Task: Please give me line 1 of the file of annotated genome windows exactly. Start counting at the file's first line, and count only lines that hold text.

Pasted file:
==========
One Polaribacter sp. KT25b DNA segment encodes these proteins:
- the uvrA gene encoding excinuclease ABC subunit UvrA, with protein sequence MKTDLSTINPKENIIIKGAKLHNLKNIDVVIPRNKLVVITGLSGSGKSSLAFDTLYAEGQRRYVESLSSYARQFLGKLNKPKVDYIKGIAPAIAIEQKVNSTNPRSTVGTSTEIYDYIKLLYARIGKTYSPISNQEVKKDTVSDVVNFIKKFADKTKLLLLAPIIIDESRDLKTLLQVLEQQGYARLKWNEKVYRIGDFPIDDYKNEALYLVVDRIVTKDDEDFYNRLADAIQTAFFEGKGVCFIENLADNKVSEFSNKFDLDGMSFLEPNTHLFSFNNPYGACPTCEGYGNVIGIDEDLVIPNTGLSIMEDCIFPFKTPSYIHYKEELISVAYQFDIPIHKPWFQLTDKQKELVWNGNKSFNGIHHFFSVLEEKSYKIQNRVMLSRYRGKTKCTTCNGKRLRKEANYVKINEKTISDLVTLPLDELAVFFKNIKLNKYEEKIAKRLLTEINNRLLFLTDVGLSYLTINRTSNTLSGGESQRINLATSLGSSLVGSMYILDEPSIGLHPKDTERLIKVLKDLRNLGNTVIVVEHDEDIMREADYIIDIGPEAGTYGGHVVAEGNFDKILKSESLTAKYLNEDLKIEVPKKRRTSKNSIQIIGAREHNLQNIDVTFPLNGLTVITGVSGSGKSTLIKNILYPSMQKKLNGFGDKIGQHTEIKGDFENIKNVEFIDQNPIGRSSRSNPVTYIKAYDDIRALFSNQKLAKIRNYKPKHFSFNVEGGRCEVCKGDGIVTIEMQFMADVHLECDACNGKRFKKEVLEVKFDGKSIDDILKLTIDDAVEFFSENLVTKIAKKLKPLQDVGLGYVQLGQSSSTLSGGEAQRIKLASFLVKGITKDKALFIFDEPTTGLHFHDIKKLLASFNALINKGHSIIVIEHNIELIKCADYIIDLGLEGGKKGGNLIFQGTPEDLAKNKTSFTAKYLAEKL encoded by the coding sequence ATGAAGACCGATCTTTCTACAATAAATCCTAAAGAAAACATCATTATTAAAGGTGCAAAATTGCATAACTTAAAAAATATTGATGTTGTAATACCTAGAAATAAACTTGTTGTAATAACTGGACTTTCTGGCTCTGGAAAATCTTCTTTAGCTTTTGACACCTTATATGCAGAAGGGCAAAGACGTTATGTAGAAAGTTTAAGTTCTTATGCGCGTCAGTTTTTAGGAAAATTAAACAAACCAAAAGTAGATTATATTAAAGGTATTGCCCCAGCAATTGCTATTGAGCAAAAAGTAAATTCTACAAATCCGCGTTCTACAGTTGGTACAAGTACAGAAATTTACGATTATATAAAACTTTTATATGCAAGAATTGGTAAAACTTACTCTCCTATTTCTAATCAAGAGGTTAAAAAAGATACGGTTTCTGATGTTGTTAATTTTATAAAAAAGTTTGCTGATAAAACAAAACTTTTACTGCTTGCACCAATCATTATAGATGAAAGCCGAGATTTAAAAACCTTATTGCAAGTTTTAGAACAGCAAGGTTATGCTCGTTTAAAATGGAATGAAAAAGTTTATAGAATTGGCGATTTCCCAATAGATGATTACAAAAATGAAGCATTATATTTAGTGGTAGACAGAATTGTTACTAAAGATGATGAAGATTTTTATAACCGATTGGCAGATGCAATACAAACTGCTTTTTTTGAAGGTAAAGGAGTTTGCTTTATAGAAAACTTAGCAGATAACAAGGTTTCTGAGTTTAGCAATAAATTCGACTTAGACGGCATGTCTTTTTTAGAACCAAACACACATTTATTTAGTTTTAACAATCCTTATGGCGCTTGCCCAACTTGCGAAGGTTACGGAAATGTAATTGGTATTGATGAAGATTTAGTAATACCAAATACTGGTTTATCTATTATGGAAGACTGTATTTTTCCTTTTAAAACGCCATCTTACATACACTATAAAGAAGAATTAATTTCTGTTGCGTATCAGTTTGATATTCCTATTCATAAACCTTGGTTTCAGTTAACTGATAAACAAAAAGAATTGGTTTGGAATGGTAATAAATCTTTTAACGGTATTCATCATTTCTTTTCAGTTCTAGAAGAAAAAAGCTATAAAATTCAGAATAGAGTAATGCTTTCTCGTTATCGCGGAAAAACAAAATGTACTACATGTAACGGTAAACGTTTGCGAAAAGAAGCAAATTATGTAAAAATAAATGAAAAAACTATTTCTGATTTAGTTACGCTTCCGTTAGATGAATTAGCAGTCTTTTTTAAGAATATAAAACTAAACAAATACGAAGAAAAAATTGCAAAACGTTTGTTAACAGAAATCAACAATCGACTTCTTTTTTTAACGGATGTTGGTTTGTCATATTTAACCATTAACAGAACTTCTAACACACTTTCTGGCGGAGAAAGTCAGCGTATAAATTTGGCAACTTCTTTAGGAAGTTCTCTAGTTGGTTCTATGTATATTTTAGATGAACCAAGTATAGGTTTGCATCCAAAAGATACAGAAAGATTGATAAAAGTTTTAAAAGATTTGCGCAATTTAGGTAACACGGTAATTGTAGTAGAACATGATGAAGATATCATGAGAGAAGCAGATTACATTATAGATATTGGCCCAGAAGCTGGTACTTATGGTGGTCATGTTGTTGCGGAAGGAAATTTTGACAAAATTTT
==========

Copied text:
One Polaribacter sp. KT25b DNA segment encodes these proteins: